Prisoner's DilemmaTo understand the prisoner’s dilemma, let’s consider a story as follows:
Two peoples are arrested for a crime. The police lack enough evidence to convict either suspect and consequently need them to give testimony against each other.
The police tell each suspect that if he testifies against the other (or does not cooperate with the other), he will be rewarded for testifying and hence will be released, provided the other suspect does not testify against him. If neither testifies, the prosecutor will be unable to prove the crime and each suspect can only receive minor sentence. If both suspects confess and testify against each other, then both will receive an intermediate prison sentence. Hence the conflict of interest, the tendency to double cross and lose the confidence of the other.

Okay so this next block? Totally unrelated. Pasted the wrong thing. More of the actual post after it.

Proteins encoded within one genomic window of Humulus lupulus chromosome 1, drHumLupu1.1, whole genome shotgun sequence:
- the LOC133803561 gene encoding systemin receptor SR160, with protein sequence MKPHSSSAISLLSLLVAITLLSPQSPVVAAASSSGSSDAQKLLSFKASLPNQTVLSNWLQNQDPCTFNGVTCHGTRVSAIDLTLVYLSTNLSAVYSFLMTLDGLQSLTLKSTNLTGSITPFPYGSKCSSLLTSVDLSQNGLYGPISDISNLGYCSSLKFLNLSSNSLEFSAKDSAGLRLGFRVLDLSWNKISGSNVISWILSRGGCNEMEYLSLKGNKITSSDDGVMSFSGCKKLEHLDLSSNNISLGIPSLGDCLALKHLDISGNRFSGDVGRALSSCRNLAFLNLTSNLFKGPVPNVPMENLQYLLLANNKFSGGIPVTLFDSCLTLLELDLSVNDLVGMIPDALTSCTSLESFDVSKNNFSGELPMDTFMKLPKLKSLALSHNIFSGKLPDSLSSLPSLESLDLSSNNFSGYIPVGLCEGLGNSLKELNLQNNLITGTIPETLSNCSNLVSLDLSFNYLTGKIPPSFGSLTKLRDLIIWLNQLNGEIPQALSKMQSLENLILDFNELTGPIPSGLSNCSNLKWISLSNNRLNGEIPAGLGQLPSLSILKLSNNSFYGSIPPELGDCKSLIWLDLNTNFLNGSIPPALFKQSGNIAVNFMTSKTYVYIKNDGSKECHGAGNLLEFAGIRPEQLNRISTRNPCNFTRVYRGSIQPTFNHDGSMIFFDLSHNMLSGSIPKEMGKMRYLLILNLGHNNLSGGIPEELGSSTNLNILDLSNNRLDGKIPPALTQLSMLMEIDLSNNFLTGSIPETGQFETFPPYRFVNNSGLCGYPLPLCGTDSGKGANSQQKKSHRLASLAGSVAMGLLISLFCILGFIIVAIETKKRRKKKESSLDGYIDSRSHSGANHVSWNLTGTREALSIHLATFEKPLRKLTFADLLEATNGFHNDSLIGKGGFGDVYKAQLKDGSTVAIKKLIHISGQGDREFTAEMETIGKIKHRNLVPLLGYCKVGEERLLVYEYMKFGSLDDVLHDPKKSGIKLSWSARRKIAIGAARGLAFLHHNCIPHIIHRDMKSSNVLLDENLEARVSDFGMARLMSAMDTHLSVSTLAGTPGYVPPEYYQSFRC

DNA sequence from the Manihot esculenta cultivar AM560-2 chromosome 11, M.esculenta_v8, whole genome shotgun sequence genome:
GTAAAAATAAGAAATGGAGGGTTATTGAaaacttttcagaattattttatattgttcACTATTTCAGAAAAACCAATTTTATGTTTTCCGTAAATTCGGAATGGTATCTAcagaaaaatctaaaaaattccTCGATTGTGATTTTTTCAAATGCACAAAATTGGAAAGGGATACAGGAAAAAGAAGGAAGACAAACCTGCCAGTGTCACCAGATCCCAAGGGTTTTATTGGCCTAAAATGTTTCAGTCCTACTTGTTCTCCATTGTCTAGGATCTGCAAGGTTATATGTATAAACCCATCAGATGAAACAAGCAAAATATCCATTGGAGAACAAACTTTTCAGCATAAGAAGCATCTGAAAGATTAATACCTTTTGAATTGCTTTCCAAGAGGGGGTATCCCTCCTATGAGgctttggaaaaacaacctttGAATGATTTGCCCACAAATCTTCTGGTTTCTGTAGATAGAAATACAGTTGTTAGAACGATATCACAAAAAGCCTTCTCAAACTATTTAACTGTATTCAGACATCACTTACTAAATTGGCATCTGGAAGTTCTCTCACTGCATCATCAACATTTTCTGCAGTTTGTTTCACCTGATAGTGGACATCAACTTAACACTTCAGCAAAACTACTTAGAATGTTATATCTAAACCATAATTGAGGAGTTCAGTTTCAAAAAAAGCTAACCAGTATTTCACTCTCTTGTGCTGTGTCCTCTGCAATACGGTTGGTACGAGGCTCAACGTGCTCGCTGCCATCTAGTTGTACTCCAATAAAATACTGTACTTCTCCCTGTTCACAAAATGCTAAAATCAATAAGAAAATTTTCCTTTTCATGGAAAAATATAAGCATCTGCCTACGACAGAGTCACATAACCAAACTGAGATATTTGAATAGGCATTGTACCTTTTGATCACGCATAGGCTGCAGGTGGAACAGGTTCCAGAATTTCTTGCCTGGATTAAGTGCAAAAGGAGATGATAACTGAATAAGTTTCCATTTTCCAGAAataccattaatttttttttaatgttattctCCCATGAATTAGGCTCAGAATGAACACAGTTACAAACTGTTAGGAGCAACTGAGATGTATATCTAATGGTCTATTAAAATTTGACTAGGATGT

Each suspect must decide under the circumstances, whether or not to confess.
It is possible to translate such a situation in the form of a table and a payoff matrix as follows:
This is an example of non-zero sum, non-cooperative game.